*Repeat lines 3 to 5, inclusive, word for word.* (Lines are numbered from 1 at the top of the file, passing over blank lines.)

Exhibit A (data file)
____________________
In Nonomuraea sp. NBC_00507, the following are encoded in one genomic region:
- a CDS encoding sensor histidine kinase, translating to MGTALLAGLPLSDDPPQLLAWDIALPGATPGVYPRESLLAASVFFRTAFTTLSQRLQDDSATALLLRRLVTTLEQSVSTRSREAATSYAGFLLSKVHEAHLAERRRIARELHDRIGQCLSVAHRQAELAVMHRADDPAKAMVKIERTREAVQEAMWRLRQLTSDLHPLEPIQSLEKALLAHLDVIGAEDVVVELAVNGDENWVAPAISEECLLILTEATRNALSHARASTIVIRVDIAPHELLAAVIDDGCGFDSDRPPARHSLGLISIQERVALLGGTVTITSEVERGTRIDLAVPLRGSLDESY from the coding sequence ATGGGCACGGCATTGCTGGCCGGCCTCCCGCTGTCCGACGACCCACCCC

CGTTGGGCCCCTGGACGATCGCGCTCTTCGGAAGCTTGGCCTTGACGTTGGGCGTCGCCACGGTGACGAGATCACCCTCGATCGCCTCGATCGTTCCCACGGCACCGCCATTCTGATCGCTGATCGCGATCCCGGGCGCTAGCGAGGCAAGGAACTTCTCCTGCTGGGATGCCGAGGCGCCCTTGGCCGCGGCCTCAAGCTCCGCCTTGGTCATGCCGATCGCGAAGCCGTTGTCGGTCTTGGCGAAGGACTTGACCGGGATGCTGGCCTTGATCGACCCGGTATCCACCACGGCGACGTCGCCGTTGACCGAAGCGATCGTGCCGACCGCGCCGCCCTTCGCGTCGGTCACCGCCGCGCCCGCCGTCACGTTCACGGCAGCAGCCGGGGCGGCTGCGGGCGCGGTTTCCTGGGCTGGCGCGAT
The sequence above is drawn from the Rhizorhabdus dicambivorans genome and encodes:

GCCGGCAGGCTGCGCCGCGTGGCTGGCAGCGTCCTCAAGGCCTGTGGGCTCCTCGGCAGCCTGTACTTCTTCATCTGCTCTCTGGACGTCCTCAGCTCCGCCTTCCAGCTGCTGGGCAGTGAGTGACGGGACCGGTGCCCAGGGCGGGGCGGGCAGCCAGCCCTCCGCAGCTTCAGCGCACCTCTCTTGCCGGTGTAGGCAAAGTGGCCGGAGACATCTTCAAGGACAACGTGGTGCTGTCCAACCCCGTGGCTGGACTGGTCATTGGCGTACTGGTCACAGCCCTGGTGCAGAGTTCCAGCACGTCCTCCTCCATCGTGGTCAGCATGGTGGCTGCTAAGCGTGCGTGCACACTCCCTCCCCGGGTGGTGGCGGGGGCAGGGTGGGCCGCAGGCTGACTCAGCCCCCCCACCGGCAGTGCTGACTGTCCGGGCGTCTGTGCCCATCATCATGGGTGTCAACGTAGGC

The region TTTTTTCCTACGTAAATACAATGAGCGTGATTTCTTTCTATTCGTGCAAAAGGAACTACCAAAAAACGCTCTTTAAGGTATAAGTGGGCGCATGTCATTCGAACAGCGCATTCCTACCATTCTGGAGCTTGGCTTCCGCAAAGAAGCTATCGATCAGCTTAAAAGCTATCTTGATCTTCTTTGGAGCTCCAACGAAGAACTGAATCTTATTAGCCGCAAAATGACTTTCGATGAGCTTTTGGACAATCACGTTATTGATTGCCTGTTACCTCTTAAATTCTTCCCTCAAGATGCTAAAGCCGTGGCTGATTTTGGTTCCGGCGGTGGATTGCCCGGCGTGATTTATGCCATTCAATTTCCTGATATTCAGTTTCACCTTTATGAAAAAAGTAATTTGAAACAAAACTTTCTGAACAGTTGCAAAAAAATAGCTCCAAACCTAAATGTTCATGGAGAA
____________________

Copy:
CGTTGGGCCCCTGGACGATCGCGCTCTTCGGAAGCTTGGCCTTGACGTTGGGCGTCGCCACGGTGACGAGATCACCCTCGATCGCCTCGATCGTTCCCACGGCACCGCCATTCTGATCGCTGATCGCGATCCCGGGCGCTAGCGAGGCAAGGAACTTCTCCTGCTGGGATGCCGAGGCGCCCTTGGCCGCGGCCTCAAGCTCCGCCTTGGTCATGCCGATCGCGAAGCCGTTGTCGGTCTTGGCGAAGGACTTGACCGGGATGCTGGCCTTGATCGACCCGGTATCCACCACGGCGACGTCGCCGTTGACCGAAGCGATCGTGCCGACCGCGCCGCCCTTCGCGTCGGTCACCGCCGCGCCCGCCGTCACGTTCACGGCAGCAGCCGGGGCGGCTGCGGGCGCGGTTTCCTGGGCTGGCGCGAT
The sequence above is drawn from the Rhizorhabdus dicambivorans genome and encodes:

GCCGGCAGGCTGCGCCGCGTGGCTGGCAGCGTCCTCAAGGCCTGTGGGCTCCTCGGCAGCCTGTACTTCTTCATCTGCTCTCTGGACGTCCTCAGCTCCGCCTTCCAGCTGCTGGGCAGTGAGTGACGGGACCGGTGCCCAGGGCGGGGCGGGCAGCCAGCCCTCCGCAGCTTCAGCGCACCTCTCTTGCCGGTGTAGGCAAAGTGGCCGGAGACATCTTCAAGGACAACGTGGTGCTGTCCAACCCCGTGGCTGGACTGGTCATTGGCGTACTGGTCACAGCCCTGGTGCAGAGTTCCAGCACGTCCTCCTCCATCGTGGTCAGCATGGTGGCTGCTAAGCGTGCGTGCACACTCCCTCCCCGGGTGGTGGCGGGGGCAGGGTGGGCCGCAGGCTGACTCAGCCCCCCCACCGGCAGTGCTGACTGTCCGGGCGTCTGTGCCCATCATCATGGGTGTCAACGTAGGC